We must have heard that proverb a million times that “all that glitters is not gold”; and we know this in the context of the unreliability of something’s attractive outward appearance. On the other hand, this proverb can also be considered true in an environmental context. Indeed, glitter is a microplastic, composed mainly of aluminum and polyethylene terephthalate or PET (a thermoplastic polymer).
By Laraib Ehtasham (ecologist, creative writer and academic writer)
Generally speaking, microplastic pollution is one of the hottest environmental issues of the current times. According to a famous saying “There are more microplastics in the ocean than there are stars in the Milky Way”; which seems to be true. In total, it is estimated that humans ingest around 5 grams of microplastics per week. Additionally, they have also been found in cores taken from Arctic ice; indicating that these tiny particles remain in our environment for very long periods of time. In addition to this, various toxic organic and inorganic chemicals also adhere to microplastics. This results in the bioaccumulation of these toxic substances in food chains and the marine ecosystem.
Additionally, shimmering, shiny, and colored microplastics (i.e., glitter) are used in cosmetics, decorative items, clothing, industrial paints, and arts/crafts supplies. Unfortunately, despite their charming appearance, sequins have harmful effects on the environment and Human health. One factor that further contributes to its eco-friendly nature is that it is typically used in single-use items (e.g., greeting cards). Historically, mica-based flakes were used since 40,000 BC by Egyptian, Greek, Roman, and Chinese civilizations. However, modern sequins were created in 1934, when Henry Ruschmann (an American farmer) started cutting sheets of mylar and plastic into very small pieces.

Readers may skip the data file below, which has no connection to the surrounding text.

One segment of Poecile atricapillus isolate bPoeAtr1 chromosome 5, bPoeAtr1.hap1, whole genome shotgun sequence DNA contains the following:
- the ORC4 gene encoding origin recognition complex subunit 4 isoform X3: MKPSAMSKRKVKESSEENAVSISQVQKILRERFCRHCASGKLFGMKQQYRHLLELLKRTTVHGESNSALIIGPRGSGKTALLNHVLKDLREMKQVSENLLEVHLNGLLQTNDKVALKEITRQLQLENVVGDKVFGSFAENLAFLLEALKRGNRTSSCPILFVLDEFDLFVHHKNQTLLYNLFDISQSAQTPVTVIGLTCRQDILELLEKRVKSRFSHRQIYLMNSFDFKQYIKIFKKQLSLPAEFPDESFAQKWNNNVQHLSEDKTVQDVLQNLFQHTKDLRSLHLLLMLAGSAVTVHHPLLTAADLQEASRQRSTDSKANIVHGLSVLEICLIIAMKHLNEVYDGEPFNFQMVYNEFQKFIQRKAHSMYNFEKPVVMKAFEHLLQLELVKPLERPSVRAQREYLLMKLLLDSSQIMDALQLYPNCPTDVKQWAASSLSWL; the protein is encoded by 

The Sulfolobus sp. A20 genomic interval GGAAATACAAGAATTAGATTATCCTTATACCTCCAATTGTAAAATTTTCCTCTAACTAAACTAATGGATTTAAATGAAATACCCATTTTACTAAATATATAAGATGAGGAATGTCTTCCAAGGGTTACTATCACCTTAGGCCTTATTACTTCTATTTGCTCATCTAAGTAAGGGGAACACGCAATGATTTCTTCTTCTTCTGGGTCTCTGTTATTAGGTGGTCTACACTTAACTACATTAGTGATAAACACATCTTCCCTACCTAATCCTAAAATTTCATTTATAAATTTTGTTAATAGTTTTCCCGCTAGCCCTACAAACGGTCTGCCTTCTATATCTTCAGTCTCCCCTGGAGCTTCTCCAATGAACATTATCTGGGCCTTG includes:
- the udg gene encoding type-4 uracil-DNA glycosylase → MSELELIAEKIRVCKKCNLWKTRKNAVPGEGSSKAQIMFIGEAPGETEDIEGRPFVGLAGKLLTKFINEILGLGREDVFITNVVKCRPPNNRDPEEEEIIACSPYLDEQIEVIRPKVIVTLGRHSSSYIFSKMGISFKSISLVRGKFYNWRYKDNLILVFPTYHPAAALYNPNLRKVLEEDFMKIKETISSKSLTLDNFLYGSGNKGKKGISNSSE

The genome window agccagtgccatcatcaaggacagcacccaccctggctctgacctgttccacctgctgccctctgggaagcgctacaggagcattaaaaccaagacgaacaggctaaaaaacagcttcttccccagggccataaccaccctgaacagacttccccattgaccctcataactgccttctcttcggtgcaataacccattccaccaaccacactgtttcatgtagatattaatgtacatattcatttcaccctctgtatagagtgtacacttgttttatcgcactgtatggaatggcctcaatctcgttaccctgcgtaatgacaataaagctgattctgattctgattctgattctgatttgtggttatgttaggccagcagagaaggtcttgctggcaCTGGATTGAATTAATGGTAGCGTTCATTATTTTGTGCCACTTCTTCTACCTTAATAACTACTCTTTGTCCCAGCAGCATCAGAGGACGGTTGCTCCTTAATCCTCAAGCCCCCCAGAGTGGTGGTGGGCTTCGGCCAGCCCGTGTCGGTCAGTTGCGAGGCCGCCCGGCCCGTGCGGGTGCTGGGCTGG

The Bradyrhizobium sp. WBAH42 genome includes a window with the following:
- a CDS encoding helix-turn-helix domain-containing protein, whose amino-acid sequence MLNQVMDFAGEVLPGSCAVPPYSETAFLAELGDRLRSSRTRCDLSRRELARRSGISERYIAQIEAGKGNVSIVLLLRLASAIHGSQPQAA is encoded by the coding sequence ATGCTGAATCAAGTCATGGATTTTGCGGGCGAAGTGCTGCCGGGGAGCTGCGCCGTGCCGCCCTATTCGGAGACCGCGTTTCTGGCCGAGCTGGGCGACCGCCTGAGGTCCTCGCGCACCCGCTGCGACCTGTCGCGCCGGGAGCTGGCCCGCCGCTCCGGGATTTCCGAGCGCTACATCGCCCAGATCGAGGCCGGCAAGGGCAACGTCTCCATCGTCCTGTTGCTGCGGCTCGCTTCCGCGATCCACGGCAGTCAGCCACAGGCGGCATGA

First of all, due to being made from PET, glitter does not easily break down or degrade; and it stays in the environment for a long time (up to about 400 years). Second, this attribute of being non-biodegradable wreaks havoc on the oceans and marine organisms, as it enters the oceans through runoff from landfills and sewage (including residential and commercial sewage). As the flakes are generally a few millimeters in size (generally less than 5 mm), they are therefore easily consumable by small marine organisms which mistakenly consider them as food particles; and end up clogging their digestive tract and causing loss of appetite. Additionally, when the PET in the chaff breaks down, it releases harmful chemicals that negatively impact animals. When it comes to human health, the most significant suspected impact of glitter (and microplastics in general) is endocrine or hormonal disruption. Although the health ailments they cause are not obvious for major reasons, it is suspected that if ingested or inhaled in a much smaller size, they can pass into the bloodstream and cause various health issues.
In a nutshell, even though mesmerizing sequins appear to be very tiny and naive, yet they contribute a lot to microplastic pollution. Therefore, the best possible way to prevent further damage from glitter is to prevent their addition to various products. Along with this, replacing conventional glitter with biodegradable glitter can also be a very effective practice adopted by industries. These biodegradable flakes are made of vegetable matter (i.e. cellulose). The question is that the oceans already fall victim to 800 tons of plastic a year, so why should we burden them even more? Therefore, even though these practices for preventing and reducing the use of glitter seem like a measly trial, they will somehow be aligned with the global effort and goal to fight plastic pollution.